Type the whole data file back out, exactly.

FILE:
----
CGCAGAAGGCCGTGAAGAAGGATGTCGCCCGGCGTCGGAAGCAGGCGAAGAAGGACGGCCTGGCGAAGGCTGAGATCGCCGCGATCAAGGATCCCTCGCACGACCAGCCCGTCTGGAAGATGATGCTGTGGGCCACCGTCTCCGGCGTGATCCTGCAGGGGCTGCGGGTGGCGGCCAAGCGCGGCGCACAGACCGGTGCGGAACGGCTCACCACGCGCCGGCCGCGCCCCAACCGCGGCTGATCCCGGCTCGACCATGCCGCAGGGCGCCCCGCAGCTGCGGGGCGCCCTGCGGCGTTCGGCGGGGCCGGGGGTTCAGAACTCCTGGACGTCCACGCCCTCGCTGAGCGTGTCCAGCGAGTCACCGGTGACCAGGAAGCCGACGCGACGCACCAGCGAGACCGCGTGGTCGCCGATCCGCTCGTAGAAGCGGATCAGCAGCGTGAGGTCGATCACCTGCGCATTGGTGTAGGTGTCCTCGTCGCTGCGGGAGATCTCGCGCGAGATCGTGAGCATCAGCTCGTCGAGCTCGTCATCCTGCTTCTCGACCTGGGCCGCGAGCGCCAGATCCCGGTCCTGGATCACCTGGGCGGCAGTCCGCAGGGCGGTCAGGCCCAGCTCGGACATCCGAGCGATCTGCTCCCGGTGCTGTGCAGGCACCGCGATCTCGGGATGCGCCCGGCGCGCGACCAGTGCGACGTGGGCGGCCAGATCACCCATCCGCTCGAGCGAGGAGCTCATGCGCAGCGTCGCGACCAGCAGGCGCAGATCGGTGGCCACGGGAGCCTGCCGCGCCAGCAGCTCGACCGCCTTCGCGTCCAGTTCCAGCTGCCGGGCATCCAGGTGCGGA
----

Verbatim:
CGCAGAAGGCCGTGAAGAAGGATGTCGCCCGGCGTCGGAAGCAGGCGAAGAAGGACGGCCTGGCGAAGGCTGAGATCGCCGCGATCAAGGATCCCTCGCACGACCAGCCCGTCTGGAAGATGATGCTGTGGGCCACCGTCTCCGGCGTGATCCTGCAGGGGCTGCGGGTGGCGGCCAAGCGCGGCGCACAGACCGGTGCGGAACGGCTCACCACGCGCCGGCCGCGCCCCAACCGCGGCTGATCCCGGCTCGACCATGCCGCAGGGCGCCCCGCAGCTGCGGGGCGCCCTGCGGCGTTCGGCGGGGCCGGGGGTTCAGAACTCCTGGACGTCCACGCCCTCGCTGAGCGTGTCCAGCGAGTCACCGGTGACCAGGAAGCCGACGCGACGCACCAGCGAGACCGCGTGGTCGCCGATCCGCTCGTAGAAGCGGATCAGCAGCGTGAGGTCGATCACCTGCGCATTGGTGTAGGTGTCCTCGTCGCTGCGGGAGATCTCGCGCGAGATCGTGAGCATCAGCTCGTCGAGCTCGTCATCCTGCTTCTCGACCTGGGCCGCGAGCGCCAGATCCCGGTCCTGGATCACCTGGGCGGCAGTCCGCAGGGCGGTCAGGCCCAGCTCGGACATCCGAGCGATCTGCTCCCGGTGCTGTGCAGGCACCGCGATCTCGGGATGCGCCCGGCGCGCGACCAGTGCGACGTGGGCGGCCAGATCACCCATCCGCTCGAGCGAGGAGCTCATGCGCAGCGTCGCGACCAGCAGGCGCAGATCGGTGGCCACGGGAGCCTGCCGCGCCAGCAGCTCGACCGCCTTCGCGTCCAGTTCCAGCTGCCGGGCATCCAGGTGCGGA